What were we trying to achieve?
- to enable children to consider where to look for some of life’s ‘big questions’
- to sense the world around
- to stimulate discussion about science and religion, and whether science is always right
Who was involved?
Activity completed by 20 children between the ages of 9-11. This activity can be accessed by all pupils.
Fair weather, writing materials and clipboards. Ideally, the activity should take place in an area of natural beauty to help children appreciate nature.
How did we organise the learning?
The activity began by asking the pupils why we do science in school, what is science and why do we do it? They then discussed how they rely on their senses.
The pupils were then taken onto the school field. They were asked to lie in a relaxed way so that they could see the sky and to briefly record answers to the following questions:
- What is the sky like? What colours could can you see? What shapes are the clouds?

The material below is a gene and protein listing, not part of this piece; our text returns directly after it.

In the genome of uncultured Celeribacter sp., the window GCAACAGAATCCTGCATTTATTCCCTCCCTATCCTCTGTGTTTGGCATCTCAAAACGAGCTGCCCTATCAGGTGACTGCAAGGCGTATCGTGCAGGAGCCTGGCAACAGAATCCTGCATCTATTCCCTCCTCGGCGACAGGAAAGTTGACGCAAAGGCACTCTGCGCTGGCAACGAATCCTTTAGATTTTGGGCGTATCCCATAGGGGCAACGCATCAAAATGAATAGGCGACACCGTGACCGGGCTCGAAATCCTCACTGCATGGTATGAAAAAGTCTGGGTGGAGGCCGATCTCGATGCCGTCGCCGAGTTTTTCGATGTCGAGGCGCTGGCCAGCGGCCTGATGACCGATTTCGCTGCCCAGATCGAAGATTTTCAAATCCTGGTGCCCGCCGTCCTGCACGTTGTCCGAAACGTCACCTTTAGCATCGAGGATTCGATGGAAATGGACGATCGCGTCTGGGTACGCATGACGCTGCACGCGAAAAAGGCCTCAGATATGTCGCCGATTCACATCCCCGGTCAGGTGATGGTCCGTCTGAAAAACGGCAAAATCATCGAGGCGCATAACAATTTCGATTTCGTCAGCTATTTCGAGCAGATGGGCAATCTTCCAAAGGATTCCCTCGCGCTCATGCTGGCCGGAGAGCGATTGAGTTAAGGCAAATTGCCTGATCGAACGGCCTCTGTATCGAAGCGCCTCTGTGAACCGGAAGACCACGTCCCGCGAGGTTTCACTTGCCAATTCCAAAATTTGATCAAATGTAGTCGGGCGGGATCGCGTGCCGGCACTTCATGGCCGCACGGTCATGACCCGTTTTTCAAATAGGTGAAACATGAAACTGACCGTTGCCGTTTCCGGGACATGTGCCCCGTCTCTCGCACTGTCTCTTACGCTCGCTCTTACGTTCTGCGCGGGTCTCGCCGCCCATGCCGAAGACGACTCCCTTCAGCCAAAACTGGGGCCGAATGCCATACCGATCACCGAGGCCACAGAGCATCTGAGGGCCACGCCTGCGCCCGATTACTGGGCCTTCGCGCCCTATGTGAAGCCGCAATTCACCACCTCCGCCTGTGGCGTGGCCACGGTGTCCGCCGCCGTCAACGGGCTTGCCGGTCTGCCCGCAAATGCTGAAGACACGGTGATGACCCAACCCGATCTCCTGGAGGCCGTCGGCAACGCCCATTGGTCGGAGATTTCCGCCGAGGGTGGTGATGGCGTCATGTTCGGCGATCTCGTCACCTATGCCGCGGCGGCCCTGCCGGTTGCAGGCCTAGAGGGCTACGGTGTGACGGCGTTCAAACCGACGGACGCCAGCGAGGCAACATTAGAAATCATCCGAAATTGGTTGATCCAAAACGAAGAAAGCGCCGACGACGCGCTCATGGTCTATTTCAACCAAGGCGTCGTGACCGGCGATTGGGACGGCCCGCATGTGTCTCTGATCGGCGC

- In what ways can you sense the wind?
- Be silent – what do you hear?
- Touch the grass and the ground. How does it feel? How can you tell?
- Are any living creatures out and about?
- While looking at the sky, breathe in and out and be conscious of your breathing. What are you thinking? Is it an important thought for you? If so, keep hold of it for later.
Once back in the classroom, the pupils discussed which senses they had used and what this had told them. Questions were asked about how scientists reach conclusions. They were also asked to consider any ‘spiritual’ questions which they had had whilst lying on the ground and to think about how they were different from scientific thoughts.
What was the impact of the experience?
Having moved the furniture and using a technique of sitting as an executive board, the class considered some shared questions from religion and science including questions about creation. They discussed their opinions questions such as: ‘Can science be wrong?’ or ‘Can physics explain why a bumble bee flies?’ were considered. The children came to the conclusion that while science is rooted in proving theories from evidence, this is not always possible. They thought that religion was the opposite, being based on a belief system. To conclude, they agreed on a statement about their findings:
‘It is important to think ‘deep inside’ ourselves and use our own senses before accepting things as being truthful’.
This activity was followed up by looking at what can be learned from our senses both spiritually and scientifically.